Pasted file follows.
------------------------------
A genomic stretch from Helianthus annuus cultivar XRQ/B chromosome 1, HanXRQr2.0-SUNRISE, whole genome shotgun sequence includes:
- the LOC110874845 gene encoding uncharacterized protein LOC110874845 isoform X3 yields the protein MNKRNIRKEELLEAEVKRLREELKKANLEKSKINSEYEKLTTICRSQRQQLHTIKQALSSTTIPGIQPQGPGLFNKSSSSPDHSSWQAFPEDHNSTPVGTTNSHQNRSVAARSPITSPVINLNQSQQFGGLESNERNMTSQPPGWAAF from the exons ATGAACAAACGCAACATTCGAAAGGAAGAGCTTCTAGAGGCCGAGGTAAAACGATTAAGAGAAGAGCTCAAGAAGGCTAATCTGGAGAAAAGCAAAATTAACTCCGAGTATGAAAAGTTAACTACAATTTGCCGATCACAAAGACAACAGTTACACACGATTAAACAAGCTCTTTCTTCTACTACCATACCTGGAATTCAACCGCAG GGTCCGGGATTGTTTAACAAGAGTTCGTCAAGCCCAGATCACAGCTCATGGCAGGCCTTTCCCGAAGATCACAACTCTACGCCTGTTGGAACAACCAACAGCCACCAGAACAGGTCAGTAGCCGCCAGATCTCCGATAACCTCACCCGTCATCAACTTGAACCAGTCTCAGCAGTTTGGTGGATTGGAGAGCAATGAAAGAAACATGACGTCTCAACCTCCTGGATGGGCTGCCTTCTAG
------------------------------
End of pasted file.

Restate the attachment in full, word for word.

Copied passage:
A genomic stretch from Helianthus annuus cultivar XRQ/B chromosome 1, HanXRQr2.0-SUNRISE, whole genome shotgun sequence includes:
- the LOC110874845 gene encoding uncharacterized protein LOC110874845 isoform X3 yields the protein MNKRNIRKEELLEAEVKRLREELKKANLEKSKINSEYEKLTTICRSQRQQLHTIKQALSSTTIPGIQPQGPGLFNKSSSSPDHSSWQAFPEDHNSTPVGTTNSHQNRSVAARSPITSPVINLNQSQQFGGLESNERNMTSQPPGWAAF from the exons ATGAACAAACGCAACATTCGAAAGGAAGAGCTTCTAGAGGCCGAGGTAAAACGATTAAGAGAAGAGCTCAAGAAGGCTAATCTGGAGAAAAGCAAAATTAACTCCGAGTATGAAAAGTTAACTACAATTTGCCGATCACAAAGACAACAGTTACACACGATTAAACAAGCTCTTTCTTCTACTACCATACCTGGAATTCAACCGCAG GGTCCGGGATTGTTTAACAAGAGTTCGTCAAGCCCAGATCACAGCTCATGGCAGGCCTTTCCCGAAGATCACAACTCTACGCCTGTTGGAACAACCAACAGCCACCAGAACAGGTCAGTAGCCGCCAGATCTCCGATAACCTCACCCGTCATCAACTTGAACCAGTCTCAGCAGTTTGGTGGATTGGAGAGCAATGAAAGAAACATGACGTCTCAACCTCCTGGATGGGCTGCCTTCTAG